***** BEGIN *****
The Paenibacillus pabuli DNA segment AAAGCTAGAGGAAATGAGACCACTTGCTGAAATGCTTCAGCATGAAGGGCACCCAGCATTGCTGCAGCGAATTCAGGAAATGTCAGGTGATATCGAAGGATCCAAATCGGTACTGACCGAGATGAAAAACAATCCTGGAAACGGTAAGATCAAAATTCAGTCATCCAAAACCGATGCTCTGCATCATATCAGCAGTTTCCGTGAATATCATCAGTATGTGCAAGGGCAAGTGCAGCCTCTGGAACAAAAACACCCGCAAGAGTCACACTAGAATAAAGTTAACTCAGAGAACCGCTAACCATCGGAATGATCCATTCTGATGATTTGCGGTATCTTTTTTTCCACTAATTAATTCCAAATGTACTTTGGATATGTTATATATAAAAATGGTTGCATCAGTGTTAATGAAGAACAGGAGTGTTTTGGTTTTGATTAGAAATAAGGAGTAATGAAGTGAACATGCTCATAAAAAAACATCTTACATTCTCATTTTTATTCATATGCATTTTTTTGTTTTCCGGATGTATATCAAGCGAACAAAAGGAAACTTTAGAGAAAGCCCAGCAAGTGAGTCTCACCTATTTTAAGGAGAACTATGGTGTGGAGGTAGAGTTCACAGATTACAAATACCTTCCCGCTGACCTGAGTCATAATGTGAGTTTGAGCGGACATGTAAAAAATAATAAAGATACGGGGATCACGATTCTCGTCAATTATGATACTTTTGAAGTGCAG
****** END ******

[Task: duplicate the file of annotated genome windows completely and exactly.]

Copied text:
The Paenibacillus pabuli DNA segment AAAGCTAGAGGAAATGAGACCACTTGCTGAAATGCTTCAGCATGAAGGGCACCCAGCATTGCTGCAGCGAATTCAGGAAATGTCAGGTGATATCGAAGGATCCAAATCGGTACTGACCGAGATGAAAAACAATCCTGGAAACGGTAAGATCAAAATTCAGTCATCCAAAACCGATGCTCTGCATCATATCAGCAGTTTCCGTGAATATCATCAGTATGTGCAAGGGCAAGTGCAGCCTCTGGAACAAAAACACCCGCAAGAGTCACACTAGAATAAAGTTAACTCAGAGAACCGCTAACCATCGGAATGATCCATTCTGATGATTTGCGGTATCTTTTTTTCCACTAATTAATTCCAAATGTACTTTGGATATGTTATATATAAAAATGGTTGCATCAGTGTTAATGAAGAACAGGAGTGTTTTGGTTTTGATTAGAAATAAGGAGTAATGAAGTGAACATGCTCATAAAAAAACATCTTACATTCTCATTTTTATTCATATGCATTTTTTTGTTTTCCGGATGTATATCAAGCGAACAAAAGGAAACTTTAGAGAAAGCCCAGCAAGTGAGTCTCACCTATTTTAAGGAGAACTATGGTGTGGAGGTAGAGTTCACAGATTACAAATACCTTCCCGCTGACCTGAGTCATAATGTGAGTTTGAGCGGACATGTAAAAAATAATAAAGATACGGGGATCACGATTCTCGTCAATTATGATACTTTTGAAGTGCAG